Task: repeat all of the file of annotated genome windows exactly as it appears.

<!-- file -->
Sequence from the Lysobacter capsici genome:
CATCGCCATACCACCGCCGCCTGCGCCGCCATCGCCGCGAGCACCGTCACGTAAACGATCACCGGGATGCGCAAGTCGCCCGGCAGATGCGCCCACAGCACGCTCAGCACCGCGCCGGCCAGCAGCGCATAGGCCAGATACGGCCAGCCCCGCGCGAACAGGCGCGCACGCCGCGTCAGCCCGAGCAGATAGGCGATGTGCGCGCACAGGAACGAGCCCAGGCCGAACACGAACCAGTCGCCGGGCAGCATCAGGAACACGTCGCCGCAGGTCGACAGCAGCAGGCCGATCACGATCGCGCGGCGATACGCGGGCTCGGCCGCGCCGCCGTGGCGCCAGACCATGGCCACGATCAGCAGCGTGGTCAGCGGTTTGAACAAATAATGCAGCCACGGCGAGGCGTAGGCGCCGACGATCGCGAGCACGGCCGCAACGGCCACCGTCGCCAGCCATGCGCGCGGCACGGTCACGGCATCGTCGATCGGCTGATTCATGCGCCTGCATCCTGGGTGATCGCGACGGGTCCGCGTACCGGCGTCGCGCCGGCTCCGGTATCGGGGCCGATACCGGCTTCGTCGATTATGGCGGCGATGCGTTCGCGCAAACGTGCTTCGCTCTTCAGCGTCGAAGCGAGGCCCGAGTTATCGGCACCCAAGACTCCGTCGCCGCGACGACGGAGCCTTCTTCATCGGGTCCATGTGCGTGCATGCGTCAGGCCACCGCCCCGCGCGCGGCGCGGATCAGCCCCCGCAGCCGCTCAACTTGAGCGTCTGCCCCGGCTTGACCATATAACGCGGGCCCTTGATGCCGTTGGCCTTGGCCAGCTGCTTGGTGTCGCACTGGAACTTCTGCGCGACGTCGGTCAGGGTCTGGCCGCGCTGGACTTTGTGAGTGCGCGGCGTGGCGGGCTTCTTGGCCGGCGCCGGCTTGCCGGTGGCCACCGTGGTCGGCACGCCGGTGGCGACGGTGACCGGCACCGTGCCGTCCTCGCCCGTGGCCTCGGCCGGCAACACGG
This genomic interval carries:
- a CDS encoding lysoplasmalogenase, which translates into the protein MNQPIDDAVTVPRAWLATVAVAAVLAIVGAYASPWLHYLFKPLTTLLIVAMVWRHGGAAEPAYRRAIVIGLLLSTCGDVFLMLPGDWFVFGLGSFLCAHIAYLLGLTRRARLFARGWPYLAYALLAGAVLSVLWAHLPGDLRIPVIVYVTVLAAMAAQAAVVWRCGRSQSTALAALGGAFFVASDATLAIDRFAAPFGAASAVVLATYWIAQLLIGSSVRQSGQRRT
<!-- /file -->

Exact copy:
Sequence from the Lysobacter capsici genome:
CATCGCCATACCACCGCCGCCTGCGCCGCCATCGCCGCGAGCACCGTCACGTAAACGATCACCGGGATGCGCAAGTCGCCCGGCAGATGCGCCCACAGCACGCTCAGCACCGCGCCGGCCAGCAGCGCATAGGCCAGATACGGCCAGCCCCGCGCGAACAGGCGCGCACGCCGCGTCAGCCCGAGCAGATAGGCGATGTGCGCGCACAGGAACGAGCCCAGGCCGAACACGAACCAGTCGCCGGGCAGCATCAGGAACACGTCGCCGCAGGTCGACAGCAGCAGGCCGATCACGATCGCGCGGCGATACGCGGGCTCGGCCGCGCCGCCGTGGCGCCAGACCATGGCCACGATCAGCAGCGTGGTCAGCGGTTTGAACAAATAATGCAGCCACGGCGAGGCGTAGGCGCCGACGATCGCGAGCACGGCCGCAACGGCCACCGTCGCCAGCCATGCGCGCGGCACGGTCACGGCATCGTCGATCGGCTGATTCATGCGCCTGCATCCTGGGTGATCGCGACGGGTCCGCGTACCGGCGTCGCGCCGGCTCCGGTATCGGGGCCGATACCGGCTTCGTCGATTATGGCGGCGATGCGTTCGCGCAAACGTGCTTCGCTCTTCAGCGTCGAAGCGAGGCCCGAGTTATCGGCACCCAAGACTCCGTCGCCGCGACGACGGAGCCTTCTTCATCGGGTCCATGTGCGTGCATGCGTCAGGCCACCGCCCCGCGCGCGGCGCGGATCAGCCCCCGCAGCCGCTCAACTTGAGCGTCTGCCCCGGCTTGACCATATAACGCGGGCCCTTGATGCCGTTGGCCTTGGCCAGCTGCTTGGTGTCGCACTGGAACTTCTGCGCGACGTCGGTCAGGGTCTGGCCGCGCTGGACTTTGTGAGTGCGCGGCGTGGCGGGCTTCTTGGCCGGCGCCGGCTTGCCGGTGGCCACCGTGGTCGGCACGCCGGTGGCGACGGTGACCGGCACCGTGCCGTCCTCGCCCGTGGCCTCGGCCGGCAACACGG
This genomic interval carries:
- a CDS encoding lysoplasmalogenase, which translates into the protein MNQPIDDAVTVPRAWLATVAVAAVLAIVGAYASPWLHYLFKPLTTLLIVAMVWRHGGAAEPAYRRAIVIGLLLSTCGDVFLMLPGDWFVFGLGSFLCAHIAYLLGLTRRARLFARGWPYLAYALLAGAVLSVLWAHLPGDLRIPVIVYVTVLAAMAAQAAVVWRCGRSQSTALAALGGAFFVASDATLAIDRFAAPFGAASAVVLATYWIAQLLIGSSVRQSGQRRT